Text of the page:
UK fuel poverty doubles in five years

The number of households who are in “fuel poverty” has more than doubled in the last five years because of surging energy bills, according to official statistics.

Harry Wallop

With the average British fuel bill climbing to well over £1,000 a year – for many pensioners the largest bill they have to pay all year – a worryingly large number of people are struggling to keep their homes warm.

A household is defined as being fuel poor if it has to spend 10 per cent or more of its income on paying to keep the home adequately warm.

In 2003 the number of households hit a low of two million, but it climbed to four million in 2007 and then 4.5 million in 2008, the figures for which were published today by the Department of Energy & Climate Change.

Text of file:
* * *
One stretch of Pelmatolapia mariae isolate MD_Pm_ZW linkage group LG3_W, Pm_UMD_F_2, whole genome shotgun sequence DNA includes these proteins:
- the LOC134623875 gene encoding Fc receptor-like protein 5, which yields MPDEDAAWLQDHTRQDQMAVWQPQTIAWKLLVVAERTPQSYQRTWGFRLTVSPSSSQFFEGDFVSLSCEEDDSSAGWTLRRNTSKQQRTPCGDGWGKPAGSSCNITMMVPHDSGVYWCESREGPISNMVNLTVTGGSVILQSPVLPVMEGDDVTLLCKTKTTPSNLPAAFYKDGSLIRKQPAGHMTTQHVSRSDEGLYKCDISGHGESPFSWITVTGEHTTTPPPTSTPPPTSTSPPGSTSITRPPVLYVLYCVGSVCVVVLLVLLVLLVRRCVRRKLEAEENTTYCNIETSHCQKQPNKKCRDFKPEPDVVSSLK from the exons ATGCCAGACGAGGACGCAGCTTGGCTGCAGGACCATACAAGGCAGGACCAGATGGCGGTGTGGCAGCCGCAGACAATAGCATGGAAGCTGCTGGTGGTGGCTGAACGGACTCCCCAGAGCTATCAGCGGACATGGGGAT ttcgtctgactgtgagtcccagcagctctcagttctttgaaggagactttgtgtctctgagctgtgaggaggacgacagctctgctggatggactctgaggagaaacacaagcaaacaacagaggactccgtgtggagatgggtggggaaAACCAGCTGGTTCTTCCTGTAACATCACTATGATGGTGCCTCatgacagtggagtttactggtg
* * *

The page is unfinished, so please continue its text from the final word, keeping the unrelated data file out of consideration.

This figure suggests that one in six households were fuel poor during 2008, a year which saw energy bills shoot up by 45 per cent.

DECC pointed out that since then the figure was likely to have fallen to 4.1 million, thanks to energy companies trimming their bills. However, this is still twice the level it was in 2003.

The figures were released just a day after the Treasury laid out plans to cut the emergency cold weather payments from £25 to £8.50. Senior Whitehall sources said that it was not “affordable” to keep the £25 level of payment that was introduced last year by Gordon Brown.

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